Freed whale ‘entangled for month’
Environment / 17 Jan '13, 3:30pm
Cape Town - It took a specialised team four hours to free a southern right whale so badly entangled in fishing ropes that the ropes had become embedded in its flesh.
It was the worst case of entanglement the team had dealt with, according to Mike Meyer of the Department of Environment’s Oceans and Coast branch.
File photo: Amazingly, the gentle giant, thought to be a southern right whale, patiently bobbed by their vessel as they reached over and carefully extricated the mass of refuse, which could have choked it. Picture: Christiaan Louw. Credit: INDEPENDENT NEWSPAPERS
There was also a mass of rope under the whale, and it was dragging a buoy attached to the fishing ropes. Meyer estimates the whale had been entangled for around a month.
“You could see that rope had been in the water for a long time because it was covered in algae and such stuff. There were also hundreds of little barnacles on the animal which will grow only on animals that are very slow-moving, which it would have been. It was not in a good condition,” Meyer said.
The whale was spotted in Table Bay by staff from Port Control office early on Wednesday when the whale came past their tower in the harbour.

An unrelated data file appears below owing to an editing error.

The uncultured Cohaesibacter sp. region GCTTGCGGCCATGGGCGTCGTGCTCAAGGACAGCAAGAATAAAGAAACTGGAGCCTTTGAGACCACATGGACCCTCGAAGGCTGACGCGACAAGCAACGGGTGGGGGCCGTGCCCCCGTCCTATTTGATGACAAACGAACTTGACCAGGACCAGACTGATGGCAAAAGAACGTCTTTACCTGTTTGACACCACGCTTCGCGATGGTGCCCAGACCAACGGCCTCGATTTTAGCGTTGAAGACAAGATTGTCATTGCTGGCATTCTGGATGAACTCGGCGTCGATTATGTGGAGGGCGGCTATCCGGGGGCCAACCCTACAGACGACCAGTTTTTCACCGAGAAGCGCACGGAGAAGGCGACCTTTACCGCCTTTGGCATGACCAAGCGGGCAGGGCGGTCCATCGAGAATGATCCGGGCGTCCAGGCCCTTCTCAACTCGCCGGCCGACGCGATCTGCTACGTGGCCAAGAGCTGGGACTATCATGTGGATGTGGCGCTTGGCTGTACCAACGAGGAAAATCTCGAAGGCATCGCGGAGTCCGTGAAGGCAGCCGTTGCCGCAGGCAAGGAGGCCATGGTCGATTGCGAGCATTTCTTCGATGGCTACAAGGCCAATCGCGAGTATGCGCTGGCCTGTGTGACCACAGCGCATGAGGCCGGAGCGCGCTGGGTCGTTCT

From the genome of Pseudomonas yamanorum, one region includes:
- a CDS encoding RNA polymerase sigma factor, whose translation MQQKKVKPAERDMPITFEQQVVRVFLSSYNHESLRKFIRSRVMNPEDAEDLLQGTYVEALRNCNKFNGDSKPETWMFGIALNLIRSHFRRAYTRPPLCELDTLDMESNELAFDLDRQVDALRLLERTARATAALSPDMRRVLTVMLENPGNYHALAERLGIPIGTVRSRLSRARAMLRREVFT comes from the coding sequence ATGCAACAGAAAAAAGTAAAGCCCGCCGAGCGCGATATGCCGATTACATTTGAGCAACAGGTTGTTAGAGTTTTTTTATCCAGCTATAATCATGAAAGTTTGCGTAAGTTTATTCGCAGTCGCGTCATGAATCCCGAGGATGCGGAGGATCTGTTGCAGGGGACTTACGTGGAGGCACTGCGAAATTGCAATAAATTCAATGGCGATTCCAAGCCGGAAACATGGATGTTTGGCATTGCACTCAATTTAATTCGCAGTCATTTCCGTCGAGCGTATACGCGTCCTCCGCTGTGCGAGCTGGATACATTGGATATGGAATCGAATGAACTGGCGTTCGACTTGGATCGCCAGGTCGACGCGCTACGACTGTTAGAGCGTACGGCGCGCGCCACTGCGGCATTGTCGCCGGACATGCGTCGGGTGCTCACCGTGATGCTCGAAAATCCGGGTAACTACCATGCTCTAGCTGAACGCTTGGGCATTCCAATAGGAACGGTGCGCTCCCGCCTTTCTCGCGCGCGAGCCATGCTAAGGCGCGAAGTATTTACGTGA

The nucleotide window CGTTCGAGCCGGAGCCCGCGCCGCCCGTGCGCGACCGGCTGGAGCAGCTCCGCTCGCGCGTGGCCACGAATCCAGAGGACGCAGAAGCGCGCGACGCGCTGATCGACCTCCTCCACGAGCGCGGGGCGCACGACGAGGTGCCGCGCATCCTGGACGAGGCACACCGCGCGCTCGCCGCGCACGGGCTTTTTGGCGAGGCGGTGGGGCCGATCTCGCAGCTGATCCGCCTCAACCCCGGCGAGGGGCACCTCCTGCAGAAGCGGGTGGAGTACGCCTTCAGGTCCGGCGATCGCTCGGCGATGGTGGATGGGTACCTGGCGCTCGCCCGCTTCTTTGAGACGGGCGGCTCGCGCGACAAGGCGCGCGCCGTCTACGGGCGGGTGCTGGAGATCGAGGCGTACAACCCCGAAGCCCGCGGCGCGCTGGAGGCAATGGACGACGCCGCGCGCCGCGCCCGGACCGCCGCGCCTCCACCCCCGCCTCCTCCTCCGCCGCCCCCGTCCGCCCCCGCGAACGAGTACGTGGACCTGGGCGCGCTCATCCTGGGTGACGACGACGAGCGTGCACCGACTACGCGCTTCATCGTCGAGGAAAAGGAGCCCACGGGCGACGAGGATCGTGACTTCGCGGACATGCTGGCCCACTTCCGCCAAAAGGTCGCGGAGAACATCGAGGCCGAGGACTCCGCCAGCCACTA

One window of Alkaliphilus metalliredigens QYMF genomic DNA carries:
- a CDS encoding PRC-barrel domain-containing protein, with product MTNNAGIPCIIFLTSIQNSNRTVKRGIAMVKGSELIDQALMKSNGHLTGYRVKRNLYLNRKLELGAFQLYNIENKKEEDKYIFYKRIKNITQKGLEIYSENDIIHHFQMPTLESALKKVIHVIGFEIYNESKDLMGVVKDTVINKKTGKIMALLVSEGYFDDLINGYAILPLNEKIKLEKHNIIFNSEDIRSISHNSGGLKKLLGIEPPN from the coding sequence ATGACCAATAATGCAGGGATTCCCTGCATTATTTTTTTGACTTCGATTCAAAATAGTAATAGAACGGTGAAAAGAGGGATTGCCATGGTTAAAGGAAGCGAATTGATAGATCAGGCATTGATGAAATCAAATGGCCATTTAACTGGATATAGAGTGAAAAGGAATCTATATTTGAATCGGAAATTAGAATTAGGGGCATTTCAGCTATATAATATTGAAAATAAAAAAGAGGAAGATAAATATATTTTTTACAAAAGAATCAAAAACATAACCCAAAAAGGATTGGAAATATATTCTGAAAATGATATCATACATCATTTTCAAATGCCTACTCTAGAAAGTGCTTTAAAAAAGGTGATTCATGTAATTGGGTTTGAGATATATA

They alerted Meyer, a member of the SA Whale Entanglement Network, who assembled a rescue team. There were four Environment Affairs staff in one vessel and nine police from the SAPS water wing in a 9m rubber duck, which carried the equipment.
Entangled whales have to be slowed down and kept close to the surface to allow the team to work. One of the ways of doing this is “kegging”, a modification of an old whaling practice, which involves attaching huge buoys to the whales, designed to be cut loose easily.
“A lot of the rope had cut into the animal and was embedded in the muscle… We made 27 cuts in the rope altogether.
“Some of it came off, but to get the embedded rope off we had to come up behind the animal and use grappling irons to pull it off. We held it over the boat to put drag on the rope as the animal swims, and that helped pull it out.”
Some sections had cut so deep into the whale’s flesh, they could not be removed, but Meyer said these might work themselves out naturally.
Southern right whales usually feed in the southern Atlantic around the Antarctic, and come to our coast in winter to calve. Meyer said some stayed on the West Coast in summer to feed on the plankton blooms caused by upwelling in the ocean from the south-east winds.
The West Coast was where much of the fishing occurred, so the animals ran the risk of becoming entangled.
“We can’t say if it will survive, but I am optimistic.”
Nan Rice, head of the Dolphin Action and Protection Group and founder of the entanglement network, praised the team for their work.
“They are so brave to do this because it is very dangerous work.
“Southern rights get very feisty if they are entangled and become really dangerous. The team all have to carry high-risk insurance,” she said. - Cape Times